A paedophile has been jailed for eight years after travelling about 130 miles to Cambridgeshire with the intention of meeting a child for sex.
Michael Bickerton, 49, of Minshall Street in Stoke-on-Trent, came to police attention after using a website to chat to people, specifying on his profile that he liked ‘children from the age of eight years’.
After initially engaging in conversation over email, he swapped phone numbers with someone he had met on the site, and made plans to travel to St Neots with the intention of abusing a 10-year-old girl in August last year (2017).
At just gone midday on 26 August he arrived at the agreed place, however shortly after his arrival he was arrested and was found to have sex-related paraphernalia in his car.
The following day he was charged with arranging or facilitating the commission of a child sex offence.
Bickerton denied the allegation against him and faced trial in February, however a jury returned a unanimous guilty verdict after just two hours of deliberation.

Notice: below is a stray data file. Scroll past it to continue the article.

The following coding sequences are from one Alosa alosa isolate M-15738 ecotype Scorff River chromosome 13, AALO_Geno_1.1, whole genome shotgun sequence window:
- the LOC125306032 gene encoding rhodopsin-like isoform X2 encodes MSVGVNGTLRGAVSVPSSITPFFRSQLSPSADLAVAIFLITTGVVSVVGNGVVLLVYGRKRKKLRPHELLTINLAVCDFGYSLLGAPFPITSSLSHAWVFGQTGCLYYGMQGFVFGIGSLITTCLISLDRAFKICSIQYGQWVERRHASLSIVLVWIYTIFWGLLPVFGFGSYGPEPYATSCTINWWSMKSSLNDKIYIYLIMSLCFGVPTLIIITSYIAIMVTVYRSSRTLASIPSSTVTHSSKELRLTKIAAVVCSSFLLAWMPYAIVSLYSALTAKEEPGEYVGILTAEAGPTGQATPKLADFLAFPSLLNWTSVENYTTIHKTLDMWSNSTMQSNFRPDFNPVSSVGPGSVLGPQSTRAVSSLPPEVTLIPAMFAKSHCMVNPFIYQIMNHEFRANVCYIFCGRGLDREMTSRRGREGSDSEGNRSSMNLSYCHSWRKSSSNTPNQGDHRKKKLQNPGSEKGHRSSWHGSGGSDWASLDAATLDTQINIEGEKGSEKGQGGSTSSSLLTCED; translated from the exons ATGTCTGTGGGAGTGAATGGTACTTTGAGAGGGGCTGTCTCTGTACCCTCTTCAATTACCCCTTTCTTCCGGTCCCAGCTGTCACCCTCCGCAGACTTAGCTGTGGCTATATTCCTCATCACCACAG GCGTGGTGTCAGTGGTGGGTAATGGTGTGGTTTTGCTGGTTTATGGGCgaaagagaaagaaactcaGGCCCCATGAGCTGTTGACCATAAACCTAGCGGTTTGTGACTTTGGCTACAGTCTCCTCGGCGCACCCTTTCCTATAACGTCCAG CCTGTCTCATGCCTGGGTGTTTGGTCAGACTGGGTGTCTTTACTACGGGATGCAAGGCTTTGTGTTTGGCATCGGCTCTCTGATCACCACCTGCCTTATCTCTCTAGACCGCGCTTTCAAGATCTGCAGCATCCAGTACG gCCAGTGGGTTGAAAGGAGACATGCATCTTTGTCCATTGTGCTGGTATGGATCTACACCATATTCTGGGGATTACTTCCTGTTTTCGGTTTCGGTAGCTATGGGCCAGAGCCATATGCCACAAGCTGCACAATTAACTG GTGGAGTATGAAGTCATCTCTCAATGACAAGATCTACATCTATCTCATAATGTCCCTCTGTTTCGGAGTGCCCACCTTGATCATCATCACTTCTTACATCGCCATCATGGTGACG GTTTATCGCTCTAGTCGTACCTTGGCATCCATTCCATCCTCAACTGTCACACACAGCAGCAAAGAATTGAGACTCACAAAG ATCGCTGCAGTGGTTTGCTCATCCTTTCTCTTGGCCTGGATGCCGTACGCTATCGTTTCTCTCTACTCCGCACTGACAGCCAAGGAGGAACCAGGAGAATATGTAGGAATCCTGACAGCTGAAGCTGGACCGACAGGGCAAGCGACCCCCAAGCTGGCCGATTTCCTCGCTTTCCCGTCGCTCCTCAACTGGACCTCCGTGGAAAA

Yesterday afternoon (Monday, 14 May), he appeared at Cambridge Crown Court and was sentenced to eight years in prison.
He was also made subject of an indefinite Sexual Harm Prevention Order (SHPO) and placed on the Sex Offenders Register indefinitely.
While sentencing, Judge Sean Enright said that Bickerton had an entrenched sexual interest in children, which was reflected in his sentence.
Detective Sergeant Kath McCready said: “From the moment he was arrested Bickerton denied he had any intention of meeting a girl, that he believed the girl to be fictitious and was instead planning on meeting another man for sex.
“In his interview he stated that numerous messages where he had spoken about the meeting and other conversations about sexually abusing children were merely fantasy.
“We are dedicated to keeping young people safe and the sentence passed reflects how seriously this kind of offence is taken.”
For information and advice relating to this matter please visit www.cambs.police.uk/childprotection. To report concerns about a child contact police on 101 or dial 999 if they are in immediate danger.